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Toxicol Sci. 2011 Apr;120(2):256-61. doi: 10.1093/toxsci/kfq393. Epub 2010 Dec 30.

Perspectives on the potential involvement of the AH receptor-dioxin axis in cardiovascular disease.

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Department of Environmental Health and Center for Environmental Genetics, University of Cincinnati College of Medicine, Cincinnati, Ohio 45220, USA.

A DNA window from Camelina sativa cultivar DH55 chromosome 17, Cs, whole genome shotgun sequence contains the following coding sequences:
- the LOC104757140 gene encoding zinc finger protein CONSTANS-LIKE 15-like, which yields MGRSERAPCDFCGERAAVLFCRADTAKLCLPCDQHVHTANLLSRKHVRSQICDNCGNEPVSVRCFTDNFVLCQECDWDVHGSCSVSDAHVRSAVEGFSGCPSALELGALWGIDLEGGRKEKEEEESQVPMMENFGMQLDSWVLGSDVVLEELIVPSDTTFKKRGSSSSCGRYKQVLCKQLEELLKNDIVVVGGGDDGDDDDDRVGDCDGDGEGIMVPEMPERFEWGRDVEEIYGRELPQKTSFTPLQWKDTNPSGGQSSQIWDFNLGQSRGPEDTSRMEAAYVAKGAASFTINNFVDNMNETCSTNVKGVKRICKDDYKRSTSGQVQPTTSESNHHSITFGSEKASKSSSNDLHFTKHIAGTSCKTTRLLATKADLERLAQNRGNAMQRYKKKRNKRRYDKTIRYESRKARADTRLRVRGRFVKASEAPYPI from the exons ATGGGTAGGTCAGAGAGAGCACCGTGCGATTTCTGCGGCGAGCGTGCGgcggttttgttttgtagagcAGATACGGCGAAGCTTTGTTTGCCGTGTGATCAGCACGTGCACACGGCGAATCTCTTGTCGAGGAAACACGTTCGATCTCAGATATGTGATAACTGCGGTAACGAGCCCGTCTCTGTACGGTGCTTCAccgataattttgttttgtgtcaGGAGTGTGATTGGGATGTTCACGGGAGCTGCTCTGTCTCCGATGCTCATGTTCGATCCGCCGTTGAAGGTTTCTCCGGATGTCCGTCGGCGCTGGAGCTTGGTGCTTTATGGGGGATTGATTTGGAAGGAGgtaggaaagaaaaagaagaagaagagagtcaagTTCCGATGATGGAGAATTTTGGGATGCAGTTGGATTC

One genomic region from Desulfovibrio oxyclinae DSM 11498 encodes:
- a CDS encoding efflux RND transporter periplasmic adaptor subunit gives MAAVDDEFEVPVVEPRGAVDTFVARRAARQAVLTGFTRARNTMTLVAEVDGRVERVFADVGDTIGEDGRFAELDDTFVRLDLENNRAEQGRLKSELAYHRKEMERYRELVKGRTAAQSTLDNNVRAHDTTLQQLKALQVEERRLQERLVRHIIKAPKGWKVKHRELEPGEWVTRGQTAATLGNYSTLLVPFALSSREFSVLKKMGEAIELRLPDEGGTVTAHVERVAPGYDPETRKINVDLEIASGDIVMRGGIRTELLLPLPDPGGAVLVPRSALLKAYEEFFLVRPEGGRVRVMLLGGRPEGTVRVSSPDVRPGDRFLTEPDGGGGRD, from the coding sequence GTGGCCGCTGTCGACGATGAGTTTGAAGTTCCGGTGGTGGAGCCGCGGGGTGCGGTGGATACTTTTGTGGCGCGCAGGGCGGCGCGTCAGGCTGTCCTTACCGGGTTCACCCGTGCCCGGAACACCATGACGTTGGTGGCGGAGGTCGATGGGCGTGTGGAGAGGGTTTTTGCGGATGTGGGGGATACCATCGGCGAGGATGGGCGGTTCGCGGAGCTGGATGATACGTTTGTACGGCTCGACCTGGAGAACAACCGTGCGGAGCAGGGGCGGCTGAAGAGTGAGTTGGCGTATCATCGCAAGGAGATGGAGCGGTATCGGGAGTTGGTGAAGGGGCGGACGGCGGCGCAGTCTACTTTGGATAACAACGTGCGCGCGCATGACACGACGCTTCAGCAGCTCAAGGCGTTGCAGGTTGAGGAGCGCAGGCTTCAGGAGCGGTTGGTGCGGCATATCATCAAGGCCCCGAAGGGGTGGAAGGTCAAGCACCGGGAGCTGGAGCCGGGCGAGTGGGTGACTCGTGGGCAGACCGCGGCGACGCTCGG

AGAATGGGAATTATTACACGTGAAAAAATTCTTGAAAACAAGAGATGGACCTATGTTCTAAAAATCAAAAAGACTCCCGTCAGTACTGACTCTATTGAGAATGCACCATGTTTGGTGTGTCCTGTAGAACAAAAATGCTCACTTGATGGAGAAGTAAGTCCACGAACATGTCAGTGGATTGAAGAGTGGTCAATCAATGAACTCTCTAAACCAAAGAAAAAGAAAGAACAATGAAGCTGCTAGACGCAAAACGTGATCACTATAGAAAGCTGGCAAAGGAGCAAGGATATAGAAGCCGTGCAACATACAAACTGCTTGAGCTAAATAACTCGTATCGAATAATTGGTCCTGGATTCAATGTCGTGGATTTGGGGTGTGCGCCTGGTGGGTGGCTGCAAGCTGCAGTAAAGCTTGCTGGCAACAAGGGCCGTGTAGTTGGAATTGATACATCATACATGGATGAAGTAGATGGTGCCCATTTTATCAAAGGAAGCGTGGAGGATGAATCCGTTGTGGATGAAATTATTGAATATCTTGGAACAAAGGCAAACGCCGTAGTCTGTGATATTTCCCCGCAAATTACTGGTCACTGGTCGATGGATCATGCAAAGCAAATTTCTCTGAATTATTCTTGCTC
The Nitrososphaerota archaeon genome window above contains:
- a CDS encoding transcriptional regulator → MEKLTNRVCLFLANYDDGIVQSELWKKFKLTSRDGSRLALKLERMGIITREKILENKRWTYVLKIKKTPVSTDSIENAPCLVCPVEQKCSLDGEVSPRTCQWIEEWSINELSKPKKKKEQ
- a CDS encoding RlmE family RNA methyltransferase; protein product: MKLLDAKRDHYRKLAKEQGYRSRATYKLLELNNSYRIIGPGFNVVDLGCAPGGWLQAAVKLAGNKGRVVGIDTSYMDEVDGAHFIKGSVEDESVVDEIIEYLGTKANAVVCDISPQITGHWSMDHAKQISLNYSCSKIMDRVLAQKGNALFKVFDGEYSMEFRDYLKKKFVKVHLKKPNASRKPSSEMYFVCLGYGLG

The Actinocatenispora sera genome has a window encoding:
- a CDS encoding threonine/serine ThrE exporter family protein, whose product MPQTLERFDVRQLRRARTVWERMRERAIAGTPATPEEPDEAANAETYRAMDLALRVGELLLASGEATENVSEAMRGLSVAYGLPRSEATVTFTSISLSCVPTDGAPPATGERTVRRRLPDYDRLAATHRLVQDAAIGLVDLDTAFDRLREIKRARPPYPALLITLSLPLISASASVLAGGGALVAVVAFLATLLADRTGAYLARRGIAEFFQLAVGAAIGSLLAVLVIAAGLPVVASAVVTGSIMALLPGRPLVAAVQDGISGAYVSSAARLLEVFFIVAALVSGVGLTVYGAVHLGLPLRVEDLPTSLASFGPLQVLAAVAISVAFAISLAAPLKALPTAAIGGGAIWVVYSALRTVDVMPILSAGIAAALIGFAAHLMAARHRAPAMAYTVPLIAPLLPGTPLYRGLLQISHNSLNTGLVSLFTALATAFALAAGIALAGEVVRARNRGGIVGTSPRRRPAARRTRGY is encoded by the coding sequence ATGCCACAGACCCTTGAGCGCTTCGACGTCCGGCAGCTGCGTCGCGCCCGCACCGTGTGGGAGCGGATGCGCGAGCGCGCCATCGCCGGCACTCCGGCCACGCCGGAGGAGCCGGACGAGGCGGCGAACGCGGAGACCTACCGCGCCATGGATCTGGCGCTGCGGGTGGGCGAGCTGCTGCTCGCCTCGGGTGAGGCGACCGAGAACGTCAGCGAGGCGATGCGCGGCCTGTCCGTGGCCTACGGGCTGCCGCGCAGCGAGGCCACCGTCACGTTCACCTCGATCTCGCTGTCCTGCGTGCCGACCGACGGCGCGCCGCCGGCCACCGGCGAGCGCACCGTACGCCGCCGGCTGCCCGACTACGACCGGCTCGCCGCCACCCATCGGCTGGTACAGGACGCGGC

The aryl hydrocarbon receptor (AHR) is a ligand-activated transcription factor that mediates the induction of the CYP1 family of cytochrome P450s and of several phase II detoxification enzymes. Although induction of these genes is the best characterized AHR function, it does not adequately explain the diversity of AHR-mediated effects. 2,3,7,8-tetrachlorodibenzo-p-dioxin (TCDD) is the prototypical AHR ligand and dioxin congener and a model for many environmentally relevant organochlorinated compounds. Research over the course of the last 30 years has made it evident that AHR activation in response to TCDD and other xenobiotic agonists directly affects multiple metabolic pathways, leading to the identification of many AHR-directed effects of dioxin involved in regulation of growth factor signaling, cell cycle proliferation, differentiation, arrest, and apoptosis. There is ample evidence that TCDD causes persistent cardiac defects in zebrafish, chickens, mice, and likely humans and is associated with human cardiovascular disease. The question that I address here is whether exposure to TCDD during early development perturbs the concerted differentiation patterns of cardiovascular cell lineages and tissues and leads to cardiac malformations and long-term cardiovascular disease. Research to define the mechanisms responsible for the lifelong cardiovascular malformations resulting from TCDD exposure during embryonic development will be highly significant to the prevention of environmental cardiovascular injury.

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